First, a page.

This past winter season saw an upswing in the sale of vacation packages to Cuba. In my own opinion, it was largely due to the announcement that soon, Americans will be able to travel freely to and from Cuba. March 20, 2016, was the first visit by a US president to Cuba in 88 years marking the beginning of the end!
Several U.S. air carriers, including United, Delta and American Airlines have submitted applications to approval to fly directly from the States into Cuba and service may begin as early as fall of 2016. Cruiselines such as Carnival have also began the necessary steps for approval to offer a seven day 'cultural exchange'. The work around for the current travel restrictions is that Americans must spend at least eight hours each day involved in some type of cultural experience. This is not to say that sitting at an all-inclusive resort chatting up the bar tender over mojitos would qualify as a 'cultural experience'!
With the influx of American tourists wanting to taste the forbidden fruit, so to speak, it will suddenly increase the demand for accommodations and other amenities on the island. For the most part these have been in short supply and notably lacking the luxurious amenities and services many of the other Caribbean destinations and resorts. Many hotel chains are scrambling to get out in front and begin renovations and rebranding to bring experiences more in line with that of their brands in locations such as Mexico and Dominican Republic. This sort of undertaking does not happen overnight however hoteliers such as Starwood have already begun the task set before them with hopes of completion before the end of 2016.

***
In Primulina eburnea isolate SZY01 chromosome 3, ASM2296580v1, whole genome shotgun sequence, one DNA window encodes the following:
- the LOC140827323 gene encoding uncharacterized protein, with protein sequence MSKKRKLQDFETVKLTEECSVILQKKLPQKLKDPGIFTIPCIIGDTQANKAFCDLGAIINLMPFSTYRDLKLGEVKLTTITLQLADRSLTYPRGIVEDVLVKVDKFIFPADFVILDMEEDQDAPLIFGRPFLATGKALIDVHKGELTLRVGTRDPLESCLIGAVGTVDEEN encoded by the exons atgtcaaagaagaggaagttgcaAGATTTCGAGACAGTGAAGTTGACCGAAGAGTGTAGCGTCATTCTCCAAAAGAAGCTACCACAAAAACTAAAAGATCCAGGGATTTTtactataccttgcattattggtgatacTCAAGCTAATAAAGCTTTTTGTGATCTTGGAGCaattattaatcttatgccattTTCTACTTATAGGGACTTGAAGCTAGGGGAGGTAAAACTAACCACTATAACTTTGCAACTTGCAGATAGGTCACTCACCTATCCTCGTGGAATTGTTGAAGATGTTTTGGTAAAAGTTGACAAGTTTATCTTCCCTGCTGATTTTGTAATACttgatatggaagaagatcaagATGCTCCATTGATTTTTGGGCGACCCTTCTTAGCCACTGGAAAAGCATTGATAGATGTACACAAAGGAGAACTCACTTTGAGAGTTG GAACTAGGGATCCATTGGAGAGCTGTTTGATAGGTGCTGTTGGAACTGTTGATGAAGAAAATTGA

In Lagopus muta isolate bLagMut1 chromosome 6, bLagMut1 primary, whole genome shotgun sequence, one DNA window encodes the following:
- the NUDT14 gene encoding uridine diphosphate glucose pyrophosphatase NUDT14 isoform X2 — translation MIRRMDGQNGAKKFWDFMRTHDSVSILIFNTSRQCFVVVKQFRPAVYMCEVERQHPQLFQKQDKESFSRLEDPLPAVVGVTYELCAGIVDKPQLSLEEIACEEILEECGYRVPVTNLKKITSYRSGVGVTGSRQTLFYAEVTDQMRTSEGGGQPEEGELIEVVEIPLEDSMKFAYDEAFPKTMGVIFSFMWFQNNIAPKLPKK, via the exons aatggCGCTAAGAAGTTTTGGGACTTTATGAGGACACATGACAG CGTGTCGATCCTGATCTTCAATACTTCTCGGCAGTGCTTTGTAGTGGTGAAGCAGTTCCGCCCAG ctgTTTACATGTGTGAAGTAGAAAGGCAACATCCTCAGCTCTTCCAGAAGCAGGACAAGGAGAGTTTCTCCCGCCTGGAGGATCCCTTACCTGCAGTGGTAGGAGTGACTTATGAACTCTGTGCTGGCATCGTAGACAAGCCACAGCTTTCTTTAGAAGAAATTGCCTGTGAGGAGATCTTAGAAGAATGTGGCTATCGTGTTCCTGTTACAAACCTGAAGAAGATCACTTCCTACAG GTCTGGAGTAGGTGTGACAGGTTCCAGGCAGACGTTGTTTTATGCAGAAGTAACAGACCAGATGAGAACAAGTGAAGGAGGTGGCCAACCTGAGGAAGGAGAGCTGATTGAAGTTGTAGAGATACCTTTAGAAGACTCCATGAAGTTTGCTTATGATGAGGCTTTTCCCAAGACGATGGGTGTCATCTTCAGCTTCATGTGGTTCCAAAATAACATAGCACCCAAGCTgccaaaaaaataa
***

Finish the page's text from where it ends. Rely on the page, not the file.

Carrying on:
For American tourists, this all sounds well and good, but one can't help but wonder what it all means for Canadian travelers. For many years, Canadians have been accustomed to essentially having Cuba all to ourselves so exactly how the "new" Americanized Cuba will look remains to be seen. Certainly increased demand will mean a boost to the local Cuban economy and enhanced infrastructure but it's a double edged sword for the budget conscious traveler. Hotel companies will want to maximize their return on their investments so an upward pressure on overall rates would be expected causing an increased cost for Canadian travelers. In addition to rising vacation prices, Canadians can also expect that in time, a more 'Americanized' look and feel to the island and it's cities will be inevitable. The prospect of having McDonald's golden arches and Starbucks on every corner seems to have Canadians flocking to Cuba to get in one last visit before the transformation takes place.
No one can be certain what the new Cuba will look like or ultimately cost in the long run but one thing most Canadian travelers seem to agree on is that change is coming. I for one, hope Cuba is able to maintain it's authenticity and charm.